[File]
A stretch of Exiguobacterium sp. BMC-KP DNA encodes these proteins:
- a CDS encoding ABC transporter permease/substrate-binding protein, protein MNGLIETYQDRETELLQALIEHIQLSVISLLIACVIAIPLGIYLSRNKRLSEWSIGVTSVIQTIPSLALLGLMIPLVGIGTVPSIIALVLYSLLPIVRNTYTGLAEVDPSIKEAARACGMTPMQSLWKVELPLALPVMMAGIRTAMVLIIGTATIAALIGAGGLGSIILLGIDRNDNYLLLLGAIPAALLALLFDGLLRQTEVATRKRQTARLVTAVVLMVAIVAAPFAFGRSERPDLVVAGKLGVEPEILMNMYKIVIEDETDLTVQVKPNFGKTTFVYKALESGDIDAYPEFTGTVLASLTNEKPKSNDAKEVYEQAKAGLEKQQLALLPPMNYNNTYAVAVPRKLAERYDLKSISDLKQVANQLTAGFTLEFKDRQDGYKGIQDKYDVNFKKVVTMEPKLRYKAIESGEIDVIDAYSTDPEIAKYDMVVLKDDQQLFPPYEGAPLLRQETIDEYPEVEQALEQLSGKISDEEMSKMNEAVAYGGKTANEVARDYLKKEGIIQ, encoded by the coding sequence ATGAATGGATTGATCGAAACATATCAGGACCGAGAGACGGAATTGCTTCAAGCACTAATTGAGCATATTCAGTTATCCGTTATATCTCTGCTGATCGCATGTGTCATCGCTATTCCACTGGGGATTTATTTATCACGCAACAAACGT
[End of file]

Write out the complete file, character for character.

A stretch of Exiguobacterium sp. BMC-KP DNA encodes these proteins:
- a CDS encoding ABC transporter permease/substrate-binding protein, protein MNGLIETYQDRETELLQALIEHIQLSVISLLIACVIAIPLGIYLSRNKRLSEWSIGVTSVIQTIPSLALLGLMIPLVGIGTVPSIIALVLYSLLPIVRNTYTGLAEVDPSIKEAARACGMTPMQSLWKVELPLALPVMMAGIRTAMVLIIGTATIAALIGAGGLGSIILLGIDRNDNYLLLLGAIPAALLALLFDGLLRQTEVATRKRQTARLVTAVVLMVAIVAAPFAFGRSERPDLVVAGKLGVEPEILMNMYKIVIEDETDLTVQVKPNFGKTTFVYKALESGDIDAYPEFTGTVLASLTNEKPKSNDAKEVYEQAKAGLEKQQLALLPPMNYNNTYAVAVPRKLAERYDLKSISDLKQVANQLTAGFTLEFKDRQDGYKGIQDKYDVNFKKVVTMEPKLRYKAIESGEIDVIDAYSTDPEIAKYDMVVLKDDQQLFPPYEGAPLLRQETIDEYPEVEQALEQLSGKISDEEMSKMNEAVAYGGKTANEVARDYLKKEGIIQ, encoded by the coding sequence ATGAATGGATTGATCGAAACATATCAGGACCGAGAGACGGAATTGCTTCAAGCACTAATTGAGCATATTCAGTTATCCGTTATATCTCTGCTGATCGCATGTGTCATCGCTATTCCACTGGGGATTTATTTATCACGCAACAAACGT